At AllThingsNature, we're committed to delivering accurate, trustworthy information. Our expert-authored content is rigorously fact-checked and sourced from credible authorities. Discover how we uphold the highest standards in providing you with reliable knowledge.
A rhea bird is a member of the family Rheidae, a group of large birds native to South America. The family includes two species: the greater rhea bird and the lesser rhea bird. They are flightless, like their relatives, ostriches and emus. They have rounded bodies covered in large feathers, which usually are grayish-brown in color. Their legs are long and powerful, and they have long necks with small heads and pointed beaks.
The greater rhea bird, also known as the Rhea americana, is found in the plains and woodlands of Argentina and Brazil. These birds can be as tall as 4 feet (about 1.2 meters), making them the largest bird in South America. The lesser rhea bird, also called the Rhea pennata or Darwin’s rhea, lives in steppes, scrublands and wetlands in Chile, Argentina, Peru and Bolivia. Standing about 3 feet (0.9 meters) tall, the lesser rhea is smaller than the greater rhea.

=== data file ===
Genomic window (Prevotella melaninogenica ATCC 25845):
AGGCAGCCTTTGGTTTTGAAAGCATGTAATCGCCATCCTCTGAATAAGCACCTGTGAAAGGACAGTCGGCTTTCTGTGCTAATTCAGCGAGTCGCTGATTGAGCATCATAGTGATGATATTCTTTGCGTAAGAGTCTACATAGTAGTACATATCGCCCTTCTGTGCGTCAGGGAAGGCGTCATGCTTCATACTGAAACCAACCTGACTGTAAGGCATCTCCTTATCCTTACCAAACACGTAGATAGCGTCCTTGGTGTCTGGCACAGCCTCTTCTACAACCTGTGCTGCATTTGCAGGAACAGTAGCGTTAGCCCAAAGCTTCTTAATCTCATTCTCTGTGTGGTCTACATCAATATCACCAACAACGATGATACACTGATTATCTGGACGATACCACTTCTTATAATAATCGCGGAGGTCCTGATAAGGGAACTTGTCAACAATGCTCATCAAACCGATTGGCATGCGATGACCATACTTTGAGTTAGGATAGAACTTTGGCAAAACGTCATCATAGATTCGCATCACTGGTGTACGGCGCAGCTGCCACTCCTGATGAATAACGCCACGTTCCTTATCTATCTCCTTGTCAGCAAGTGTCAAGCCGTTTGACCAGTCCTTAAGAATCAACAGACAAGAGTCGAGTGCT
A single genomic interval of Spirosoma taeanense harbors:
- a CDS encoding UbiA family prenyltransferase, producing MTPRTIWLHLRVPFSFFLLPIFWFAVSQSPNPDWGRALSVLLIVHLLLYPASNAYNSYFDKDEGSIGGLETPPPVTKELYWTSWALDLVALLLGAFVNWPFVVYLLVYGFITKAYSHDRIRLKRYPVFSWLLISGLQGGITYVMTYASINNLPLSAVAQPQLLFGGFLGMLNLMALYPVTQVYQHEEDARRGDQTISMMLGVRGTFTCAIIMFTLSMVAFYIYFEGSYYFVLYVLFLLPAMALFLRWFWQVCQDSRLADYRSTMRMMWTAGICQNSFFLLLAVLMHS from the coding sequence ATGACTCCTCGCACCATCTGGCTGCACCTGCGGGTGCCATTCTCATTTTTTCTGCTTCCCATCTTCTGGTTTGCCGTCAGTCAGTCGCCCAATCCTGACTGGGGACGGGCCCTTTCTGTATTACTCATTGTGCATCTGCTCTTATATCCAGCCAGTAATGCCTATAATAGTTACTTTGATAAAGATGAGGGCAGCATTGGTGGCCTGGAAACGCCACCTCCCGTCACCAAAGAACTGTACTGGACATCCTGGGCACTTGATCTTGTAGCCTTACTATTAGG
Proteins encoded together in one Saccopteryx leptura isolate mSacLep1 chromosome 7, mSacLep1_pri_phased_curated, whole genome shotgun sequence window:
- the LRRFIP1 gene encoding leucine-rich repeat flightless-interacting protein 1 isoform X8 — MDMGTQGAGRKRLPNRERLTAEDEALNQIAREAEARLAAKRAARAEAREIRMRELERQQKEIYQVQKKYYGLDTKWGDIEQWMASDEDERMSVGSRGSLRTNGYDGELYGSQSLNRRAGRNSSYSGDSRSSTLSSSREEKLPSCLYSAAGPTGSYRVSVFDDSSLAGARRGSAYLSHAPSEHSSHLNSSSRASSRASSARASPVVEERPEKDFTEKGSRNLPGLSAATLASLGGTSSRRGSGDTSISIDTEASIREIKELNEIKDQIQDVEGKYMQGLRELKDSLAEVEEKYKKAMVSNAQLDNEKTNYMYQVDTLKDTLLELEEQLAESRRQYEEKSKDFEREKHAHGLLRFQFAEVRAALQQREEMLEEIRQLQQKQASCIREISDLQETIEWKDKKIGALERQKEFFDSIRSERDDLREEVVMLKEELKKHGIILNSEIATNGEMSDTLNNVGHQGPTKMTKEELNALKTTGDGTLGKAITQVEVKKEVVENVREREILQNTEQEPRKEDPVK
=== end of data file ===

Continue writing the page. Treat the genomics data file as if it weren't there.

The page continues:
Both greater and lesser rheas live in flocks, and they are known to form mixed herds with other herbivores, including deer and guanacos. Males leave the group during mating season to stake out territory. Each male builds a large ground nest in which several females lay eggs. He protects and incubates the eggs of all of his mates for six weeks, until they hatch. He continues to defend the chicks until they are old enough to be self-sufficient.
Rhea birds also are omnivorous. They eat plants, fruits and small lizards, among other things. The rhea bird often feasts on crops, making it a target for angry farmers. This is particularly a problem for the greater rhea, whose habitat typically is near agricultural centers. Some farmers, however, keep rhea birds alongside their grazing herds of sheep because the birds eat the burrs that the farmers would otherwise have to remove from the wool.
These birds commonly are used commercially as well. For example, their meat and eggs are sold for food, and the resilient eggshells are used to create decorative carvings. Likewise, the feathers are used for decoration, and rhea skin is tanned to make leather. Many birds are killed for these valuables, while others are captured and kept as pets or used for egg production.
The rhea population is small and dwindling. Rhea birds commonly are driven out by expanding farmland and hunted by territorial farmers. Their eggs are stolen for food and decoration. Some young birds are tamed, and some are killed for the valuables they produce. These factors combined pose a threat to the rhea bird that conservationists are working hard to address.